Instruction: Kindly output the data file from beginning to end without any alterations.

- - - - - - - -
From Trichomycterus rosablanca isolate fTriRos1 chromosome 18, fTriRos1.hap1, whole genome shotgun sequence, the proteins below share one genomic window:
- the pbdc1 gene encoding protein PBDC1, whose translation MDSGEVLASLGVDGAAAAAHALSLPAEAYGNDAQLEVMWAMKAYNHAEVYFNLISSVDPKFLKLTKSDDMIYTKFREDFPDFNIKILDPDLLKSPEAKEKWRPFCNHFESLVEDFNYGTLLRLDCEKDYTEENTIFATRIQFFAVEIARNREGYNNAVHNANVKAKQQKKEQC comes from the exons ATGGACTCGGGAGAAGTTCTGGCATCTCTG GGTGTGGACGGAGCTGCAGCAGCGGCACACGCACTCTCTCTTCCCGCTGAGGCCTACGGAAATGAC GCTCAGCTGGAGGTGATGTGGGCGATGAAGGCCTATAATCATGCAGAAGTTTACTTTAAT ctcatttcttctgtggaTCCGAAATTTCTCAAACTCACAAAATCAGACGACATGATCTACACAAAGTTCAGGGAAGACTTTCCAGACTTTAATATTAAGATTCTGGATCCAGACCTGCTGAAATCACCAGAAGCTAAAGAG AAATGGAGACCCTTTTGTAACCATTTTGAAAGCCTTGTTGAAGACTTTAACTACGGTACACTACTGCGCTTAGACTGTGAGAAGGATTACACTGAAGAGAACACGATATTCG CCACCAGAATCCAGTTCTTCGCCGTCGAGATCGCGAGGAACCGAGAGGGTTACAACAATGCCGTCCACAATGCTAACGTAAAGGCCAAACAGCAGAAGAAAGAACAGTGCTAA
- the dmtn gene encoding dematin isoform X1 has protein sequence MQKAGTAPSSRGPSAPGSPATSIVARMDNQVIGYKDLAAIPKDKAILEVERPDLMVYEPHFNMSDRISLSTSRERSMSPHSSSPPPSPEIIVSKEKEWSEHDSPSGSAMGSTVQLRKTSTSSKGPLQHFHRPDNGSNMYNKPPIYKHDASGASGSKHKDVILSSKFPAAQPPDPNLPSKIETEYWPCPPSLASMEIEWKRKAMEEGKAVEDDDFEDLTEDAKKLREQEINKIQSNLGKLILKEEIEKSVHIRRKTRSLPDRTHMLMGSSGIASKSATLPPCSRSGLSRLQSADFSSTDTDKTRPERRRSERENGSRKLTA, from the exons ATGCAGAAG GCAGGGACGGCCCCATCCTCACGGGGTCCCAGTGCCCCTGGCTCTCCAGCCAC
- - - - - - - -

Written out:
From Trichomycterus rosablanca isolate fTriRos1 chromosome 18, fTriRos1.hap1, whole genome shotgun sequence, the proteins below share one genomic window:
- the pbdc1 gene encoding protein PBDC1, whose translation MDSGEVLASLGVDGAAAAAHALSLPAEAYGNDAQLEVMWAMKAYNHAEVYFNLISSVDPKFLKLTKSDDMIYTKFREDFPDFNIKILDPDLLKSPEAKEKWRPFCNHFESLVEDFNYGTLLRLDCEKDYTEENTIFATRIQFFAVEIARNREGYNNAVHNANVKAKQQKKEQC comes from the exons ATGGACTCGGGAGAAGTTCTGGCATCTCTG GGTGTGGACGGAGCTGCAGCAGCGGCACACGCACTCTCTCTTCCCGCTGAGGCCTACGGAAATGAC GCTCAGCTGGAGGTGATGTGGGCGATGAAGGCCTATAATCATGCAGAAGTTTACTTTAAT ctcatttcttctgtggaTCCGAAATTTCTCAAACTCACAAAATCAGACGACATGATCTACACAAAGTTCAGGGAAGACTTTCCAGACTTTAATATTAAGATTCTGGATCCAGACCTGCTGAAATCACCAGAAGCTAAAGAG AAATGGAGACCCTTTTGTAACCATTTTGAAAGCCTTGTTGAAGACTTTAACTACGGTACACTACTGCGCTTAGACTGTGAGAAGGATTACACTGAAGAGAACACGATATTCG CCACCAGAATCCAGTTCTTCGCCGTCGAGATCGCGAGGAACCGAGAGGGTTACAACAATGCCGTCCACAATGCTAACGTAAAGGCCAAACAGCAGAAGAAAGAACAGTGCTAA
- the dmtn gene encoding dematin isoform X1 has protein sequence MQKAGTAPSSRGPSAPGSPATSIVARMDNQVIGYKDLAAIPKDKAILEVERPDLMVYEPHFNMSDRISLSTSRERSMSPHSSSPPPSPEIIVSKEKEWSEHDSPSGSAMGSTVQLRKTSTSSKGPLQHFHRPDNGSNMYNKPPIYKHDASGASGSKHKDVILSSKFPAAQPPDPNLPSKIETEYWPCPPSLASMEIEWKRKAMEEGKAVEDDDFEDLTEDAKKLREQEINKIQSNLGKLILKEEIEKSVHIRRKTRSLPDRTHMLMGSSGIASKSATLPPCSRSGLSRLQSADFSSTDTDKTRPERRRSERENGSRKLTA, from the exons ATGCAGAAG GCAGGGACGGCCCCATCCTCACGGGGTCCCAGTGCCCCTGGCTCTCCAGCCAC